She soon found a share house with a Catholic woman and stayed with her until she gave birth to her baby.
In the months leading up to the birth, she became involved in the Charismatic Renewal and she loved attending the prayer meetings most Friday evenings.
At one of these meetings she met a Christian Brother who was presenting Life in the Spirit seminars.
“I continued to go to Mass and any prayer meetings that were on, and the baby continued to grow inside me,” Pam said.
A couple of hours after a Friday-evening prayer meeting, Pam went into labour and 17 hours later gave birth to her son.
“It was a very difficult labour for me being alone and not knowing how long it would take,” Pam said.
Her son was born on November 8, 1976, about 7pm.
“I don’t know if they brought him to me straight away, but I must have seen him the next day, and you know that love for your child is just so entrenched in you, that my emotions started to change,” Pam said. “I thought, ‘I really think I should keep him because he’s my baby’.”
Pam was given six weeks to decide if she would keep her son or adopt him out.
“I would go and visit him and feed him with a bottle,” Pam said. “I was pulled one way and another during that period.”
A Christian friend counselled her and helped Pam make what she said was “a heart-wrenching” decision.
“I decided to adopt my baby boy out and signed the papers,” Pam said.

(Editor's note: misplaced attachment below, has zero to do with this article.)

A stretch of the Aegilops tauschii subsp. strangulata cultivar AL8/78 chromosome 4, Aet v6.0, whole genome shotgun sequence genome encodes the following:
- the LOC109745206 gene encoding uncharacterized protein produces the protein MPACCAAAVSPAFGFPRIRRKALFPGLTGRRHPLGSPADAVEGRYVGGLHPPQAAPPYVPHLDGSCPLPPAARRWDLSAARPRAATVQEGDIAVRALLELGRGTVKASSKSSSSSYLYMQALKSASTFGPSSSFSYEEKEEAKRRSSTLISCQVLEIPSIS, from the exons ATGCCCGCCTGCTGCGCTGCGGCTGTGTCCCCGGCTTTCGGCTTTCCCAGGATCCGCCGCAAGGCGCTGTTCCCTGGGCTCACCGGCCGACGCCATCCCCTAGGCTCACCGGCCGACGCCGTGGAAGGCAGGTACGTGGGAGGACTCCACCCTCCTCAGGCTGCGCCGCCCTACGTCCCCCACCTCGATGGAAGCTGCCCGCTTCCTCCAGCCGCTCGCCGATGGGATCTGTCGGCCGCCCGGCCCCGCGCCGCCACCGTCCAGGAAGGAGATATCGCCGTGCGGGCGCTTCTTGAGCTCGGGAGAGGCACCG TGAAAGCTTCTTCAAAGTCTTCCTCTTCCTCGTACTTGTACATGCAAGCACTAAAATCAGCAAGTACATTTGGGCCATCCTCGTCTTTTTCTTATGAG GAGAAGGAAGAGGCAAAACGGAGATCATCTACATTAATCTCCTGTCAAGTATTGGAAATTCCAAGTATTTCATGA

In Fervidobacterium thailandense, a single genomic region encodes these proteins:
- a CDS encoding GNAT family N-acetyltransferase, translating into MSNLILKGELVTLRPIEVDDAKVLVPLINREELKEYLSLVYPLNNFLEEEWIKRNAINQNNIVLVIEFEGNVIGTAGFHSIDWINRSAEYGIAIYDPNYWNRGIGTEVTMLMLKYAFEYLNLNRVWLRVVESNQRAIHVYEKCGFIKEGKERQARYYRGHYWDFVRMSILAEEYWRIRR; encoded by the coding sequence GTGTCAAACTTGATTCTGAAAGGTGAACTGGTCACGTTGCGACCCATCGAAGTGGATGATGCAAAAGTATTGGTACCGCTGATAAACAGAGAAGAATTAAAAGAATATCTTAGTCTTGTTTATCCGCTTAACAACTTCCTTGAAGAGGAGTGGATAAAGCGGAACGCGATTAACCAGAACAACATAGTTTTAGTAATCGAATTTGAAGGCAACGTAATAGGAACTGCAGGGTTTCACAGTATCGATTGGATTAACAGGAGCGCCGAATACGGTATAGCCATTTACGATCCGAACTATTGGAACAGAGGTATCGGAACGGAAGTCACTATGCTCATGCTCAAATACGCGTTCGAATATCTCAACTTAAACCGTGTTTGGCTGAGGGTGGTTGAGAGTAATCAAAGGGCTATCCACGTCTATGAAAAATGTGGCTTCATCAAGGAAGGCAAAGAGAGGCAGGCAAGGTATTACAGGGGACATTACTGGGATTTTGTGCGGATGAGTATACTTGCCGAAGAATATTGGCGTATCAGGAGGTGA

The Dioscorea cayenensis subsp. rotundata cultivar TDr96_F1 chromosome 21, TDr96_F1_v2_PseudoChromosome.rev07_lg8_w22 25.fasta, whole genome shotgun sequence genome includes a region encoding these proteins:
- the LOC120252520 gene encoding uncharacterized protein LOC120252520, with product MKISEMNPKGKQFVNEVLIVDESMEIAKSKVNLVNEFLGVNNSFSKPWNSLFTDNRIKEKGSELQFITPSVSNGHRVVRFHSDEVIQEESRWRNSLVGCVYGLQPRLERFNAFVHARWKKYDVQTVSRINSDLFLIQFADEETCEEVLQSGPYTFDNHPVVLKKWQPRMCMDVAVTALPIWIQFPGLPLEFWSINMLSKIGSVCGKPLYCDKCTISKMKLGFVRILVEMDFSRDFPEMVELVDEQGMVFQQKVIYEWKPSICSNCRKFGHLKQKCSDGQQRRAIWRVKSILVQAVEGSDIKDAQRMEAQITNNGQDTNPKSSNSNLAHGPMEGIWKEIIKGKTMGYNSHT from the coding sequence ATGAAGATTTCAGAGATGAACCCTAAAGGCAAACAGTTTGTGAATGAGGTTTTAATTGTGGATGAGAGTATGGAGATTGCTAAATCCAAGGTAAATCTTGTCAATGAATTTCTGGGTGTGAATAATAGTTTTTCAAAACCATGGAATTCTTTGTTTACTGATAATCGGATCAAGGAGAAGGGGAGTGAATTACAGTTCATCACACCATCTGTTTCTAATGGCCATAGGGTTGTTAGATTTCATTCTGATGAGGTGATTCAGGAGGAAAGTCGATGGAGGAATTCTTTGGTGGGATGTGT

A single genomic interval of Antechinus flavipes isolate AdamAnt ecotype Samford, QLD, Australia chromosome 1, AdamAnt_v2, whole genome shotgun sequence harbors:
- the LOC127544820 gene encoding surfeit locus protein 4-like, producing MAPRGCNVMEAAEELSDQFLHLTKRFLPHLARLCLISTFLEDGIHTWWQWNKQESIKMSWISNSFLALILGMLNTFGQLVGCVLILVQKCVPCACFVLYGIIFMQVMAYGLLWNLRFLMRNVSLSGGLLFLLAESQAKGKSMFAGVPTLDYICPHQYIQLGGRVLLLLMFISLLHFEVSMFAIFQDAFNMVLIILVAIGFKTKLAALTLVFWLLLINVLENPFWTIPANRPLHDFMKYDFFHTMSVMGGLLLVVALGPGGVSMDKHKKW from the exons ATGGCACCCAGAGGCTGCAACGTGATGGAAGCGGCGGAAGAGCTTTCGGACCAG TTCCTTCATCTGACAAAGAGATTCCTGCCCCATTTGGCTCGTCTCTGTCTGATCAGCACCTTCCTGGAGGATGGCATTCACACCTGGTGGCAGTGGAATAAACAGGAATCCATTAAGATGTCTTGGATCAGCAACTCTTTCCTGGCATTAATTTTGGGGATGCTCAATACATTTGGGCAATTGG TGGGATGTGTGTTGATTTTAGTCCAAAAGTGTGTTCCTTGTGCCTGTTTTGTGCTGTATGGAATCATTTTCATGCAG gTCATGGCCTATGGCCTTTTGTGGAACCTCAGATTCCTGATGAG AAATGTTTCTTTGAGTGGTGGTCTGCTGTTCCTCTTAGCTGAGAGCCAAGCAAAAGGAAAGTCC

“I cried buckets of tears all the way home and for days after; it was a very emotional and heart-wrenching time.”
Pam stayed in Perth for another month before flying back to Australia’s east coast, where she visited the young man who had travelled with her on the plane from Wellington to Sydney.
The pair had stayed in touch throughout the pregnancy, a romance slowly blossoming with Michael offering gentle support. Three years later, in 1980, Michael and Pam married.
Between 1981 and 1996 Pam and Michael had six children, four girls and two boys but Pam never forgot about Jamie.
“I always thought about him and prayed for him all that time and wondered what had happened and what he looked like,” Pam said.
“He was always close to my heart.”
Pam and Michael prayed for the right time to tell their own children about their half-brother, and also as to when to begin to find her long-lost son. The right time came when their eldest daughter, Angela, was about to be married.
“I said ‘none of my children are going to leave their home without hearing about their half-brother, Jamie’,” she said.
The family was advised that they were having a dinner and a “round-table talk” meeting afterwards.
Having all the family together for a meal was not unusual but the “round table talk” was always met with more interest because it was the sort of occasion that only occurred if Pam and Michael were announcing another baby.
After dinner they gathered in the lounge room and I told them the story of their half-brother, Jamie.
“All of our children were very excited and also pleased to know that Mum and Dad were not ‘perfect’ and now realised that we make mistakes in our lives and that this is our story and now theirs,” she said. “When the truth is told, it is always good and life-giving.”
Michael and Pam then decided that she should begin the process of trying to get in touch with Jamie.
“Up until this time, I had been reluctant to begin this process to get in touch with him for one reason or another,” she said.
Jamie was 30 before Pam laid eyes on him in February 2009. To Pam’s surprise, the search was easier than expected, as Jamie had already been looking for his birth mother years earlier.